From The Soho News, October 6, 1981. I’m embarrassed to confess that over three decades later, I have no recollection at all about Tighten Your Belts, Bite the Bullet apart from what I wrote about it, although I’m happy to report that the film is still in distribution, and available from Icarus Films. — J.R.
September 22: From a global or even a continental perspective, much of this year’s New York Film Festival belongs under the staunch division of Business as Usual. This basically means that the festival is involved in ratifying certain important discoveries (of ideas or filmmakers) that were made during the 60s or 70s, often by the very same members of the selection committee, rather than risking its self-image or self-composure in order to seek out many new challenges or talents.
This makes New York precisely the reverse of the more footloose, friendly, and unpredictable film festival in Toronto. There the specialty tends to be, rather, a flavorsome if occasionally warmed-over newness of look, sound, and/or signature: an underground movie about everyday life in the Watts ghetto (Charles Burnett’s Killer of Sheep), a corrosive and shocking black comedy about the mourning business in Israel in relation to war memorials (Yaky Yosha’s The Vulture), a flaky German film based on a French best seller about Proust by his maid, played by Fassbinder alumnus Eva Mattes (Percy Adlon’s Celeste).… Read more »
This was published as my ninth one-page column in Cahiers du Cinéma España; it ran in their January 2009 issue (No. 19). — J.R.
It’s by no means unusual for a “retired” film scholar such as myself to find more work as a freelancer since my retirement late last February than I did for most of the previous two decades as a staff reviewer for the Chicago Reader. Two of my contemporaries, both former academics and both friends of mine — the slightly younger David Bordwell and the slightly older James Naremore — have told me that they’re busier nowadays than they were when they were teaching. But what seems more surprising, at least to me, is how much of my time recently has been consumed by my participation in panels and symposia, both in print and in person, about the alleged death of film criticism. The October issue of Sight and Sound is full of ruminations on this subject, under such headings as “Who needs critics?” and “critics on critics”; so is the Autumn issue of Cineaste, where the stated topic is “Film Criticism in the Age of the Internet: A Critical Symposium”. A week from now, I will be flying from Chicago to the New York Film Festival to speak on a panel called “Film Criticism in Crisis?”… Read more »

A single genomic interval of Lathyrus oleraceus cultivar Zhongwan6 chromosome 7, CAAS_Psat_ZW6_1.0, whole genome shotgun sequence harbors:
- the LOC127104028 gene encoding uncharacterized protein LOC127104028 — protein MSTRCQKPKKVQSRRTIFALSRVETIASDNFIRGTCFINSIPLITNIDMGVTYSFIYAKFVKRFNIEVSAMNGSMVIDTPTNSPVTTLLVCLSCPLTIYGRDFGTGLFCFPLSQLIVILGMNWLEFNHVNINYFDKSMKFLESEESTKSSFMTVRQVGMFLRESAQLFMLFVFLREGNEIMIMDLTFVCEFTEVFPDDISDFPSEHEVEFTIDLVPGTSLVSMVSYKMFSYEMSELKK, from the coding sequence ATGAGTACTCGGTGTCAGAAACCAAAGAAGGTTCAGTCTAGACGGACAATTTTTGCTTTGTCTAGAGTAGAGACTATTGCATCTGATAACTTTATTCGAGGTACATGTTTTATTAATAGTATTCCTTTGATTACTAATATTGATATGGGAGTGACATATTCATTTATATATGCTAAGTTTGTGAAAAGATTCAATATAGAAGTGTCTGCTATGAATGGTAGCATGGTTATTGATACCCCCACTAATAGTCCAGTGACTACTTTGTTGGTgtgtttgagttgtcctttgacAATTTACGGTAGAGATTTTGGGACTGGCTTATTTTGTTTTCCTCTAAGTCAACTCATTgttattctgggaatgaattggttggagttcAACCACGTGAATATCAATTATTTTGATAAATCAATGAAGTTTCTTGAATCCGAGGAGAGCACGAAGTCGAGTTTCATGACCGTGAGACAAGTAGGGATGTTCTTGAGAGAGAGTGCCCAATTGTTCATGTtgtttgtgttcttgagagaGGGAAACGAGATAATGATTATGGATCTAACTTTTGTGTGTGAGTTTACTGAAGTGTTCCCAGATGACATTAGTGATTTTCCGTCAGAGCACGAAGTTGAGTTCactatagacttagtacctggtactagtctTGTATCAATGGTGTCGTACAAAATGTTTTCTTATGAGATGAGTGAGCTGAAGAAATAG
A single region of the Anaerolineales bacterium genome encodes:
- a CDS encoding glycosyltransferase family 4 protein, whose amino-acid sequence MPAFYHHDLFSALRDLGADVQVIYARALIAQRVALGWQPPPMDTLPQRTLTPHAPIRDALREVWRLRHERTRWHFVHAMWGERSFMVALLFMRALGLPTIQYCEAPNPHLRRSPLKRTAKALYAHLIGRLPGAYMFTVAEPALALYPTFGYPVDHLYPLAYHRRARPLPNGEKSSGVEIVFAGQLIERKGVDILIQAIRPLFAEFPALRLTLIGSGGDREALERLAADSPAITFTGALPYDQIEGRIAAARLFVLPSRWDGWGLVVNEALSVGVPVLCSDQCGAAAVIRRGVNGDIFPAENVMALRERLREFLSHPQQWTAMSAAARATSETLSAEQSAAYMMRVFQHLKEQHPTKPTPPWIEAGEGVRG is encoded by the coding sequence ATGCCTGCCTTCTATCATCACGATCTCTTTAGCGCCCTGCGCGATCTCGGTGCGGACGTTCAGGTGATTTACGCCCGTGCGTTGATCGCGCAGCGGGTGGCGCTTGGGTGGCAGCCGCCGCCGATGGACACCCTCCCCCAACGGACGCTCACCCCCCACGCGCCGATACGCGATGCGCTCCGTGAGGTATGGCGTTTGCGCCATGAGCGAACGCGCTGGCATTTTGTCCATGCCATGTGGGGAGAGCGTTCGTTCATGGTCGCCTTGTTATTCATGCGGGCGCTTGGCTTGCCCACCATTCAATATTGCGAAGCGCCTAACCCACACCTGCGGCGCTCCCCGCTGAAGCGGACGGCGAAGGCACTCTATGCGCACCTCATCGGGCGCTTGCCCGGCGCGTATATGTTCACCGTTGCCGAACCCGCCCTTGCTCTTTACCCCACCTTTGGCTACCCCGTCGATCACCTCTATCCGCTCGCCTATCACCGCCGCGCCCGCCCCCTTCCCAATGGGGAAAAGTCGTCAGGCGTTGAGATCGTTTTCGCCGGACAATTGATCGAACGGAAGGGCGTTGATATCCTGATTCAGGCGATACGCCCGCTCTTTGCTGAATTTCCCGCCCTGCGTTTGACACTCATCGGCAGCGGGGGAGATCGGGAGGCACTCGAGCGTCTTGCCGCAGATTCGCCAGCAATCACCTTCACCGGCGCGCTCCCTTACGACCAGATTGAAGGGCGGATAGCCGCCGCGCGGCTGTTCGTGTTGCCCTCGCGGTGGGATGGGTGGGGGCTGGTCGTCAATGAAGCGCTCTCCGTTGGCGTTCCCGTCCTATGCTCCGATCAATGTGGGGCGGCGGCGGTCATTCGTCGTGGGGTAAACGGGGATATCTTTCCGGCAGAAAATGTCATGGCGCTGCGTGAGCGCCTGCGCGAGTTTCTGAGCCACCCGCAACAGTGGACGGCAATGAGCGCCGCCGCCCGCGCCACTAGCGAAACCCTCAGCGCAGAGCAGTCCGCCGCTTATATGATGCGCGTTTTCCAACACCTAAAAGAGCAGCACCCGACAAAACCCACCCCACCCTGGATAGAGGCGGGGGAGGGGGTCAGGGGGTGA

From the Chicago Reader (October 6, 1997). — J.R.
Another whimper from playwright Wallace Shawn about the fall of civilization — seen, as usual, more in terms of class than of intellect or aesthetics. References to such touchstones as John Donne and croquet contrive to suggest that maybe a little more than the takeover of the New Yorker by Tina Brown is at stake, but maybe not; the triumph of lowbrow vulgarity is perceived as the ultimate demise of mankind. Director David Hare films the play in its basic stage setting, three characters seated at a table, and trusts the pampered anguish of the material — the bemused and guilt-ridden but unquenchable sense of entitlement — to speak paradoxically for all of us. Mike Nichols, in his first screen performance, does a compelling job in the title role, his wide range of cartoon impersonations running the gamut from matinee-idol tics to scowls and nasal whines that evoke Shawn himself. Much flatter turns by Miranda Richardson and David de Keyser succeed only in flaunting the self-absorbed limitations of the play’s vision. If this is the way the world ends, I think I’d rather see it out with Schwarzenegger or Jim Carrey — anything but this dull pomposity.… Read more »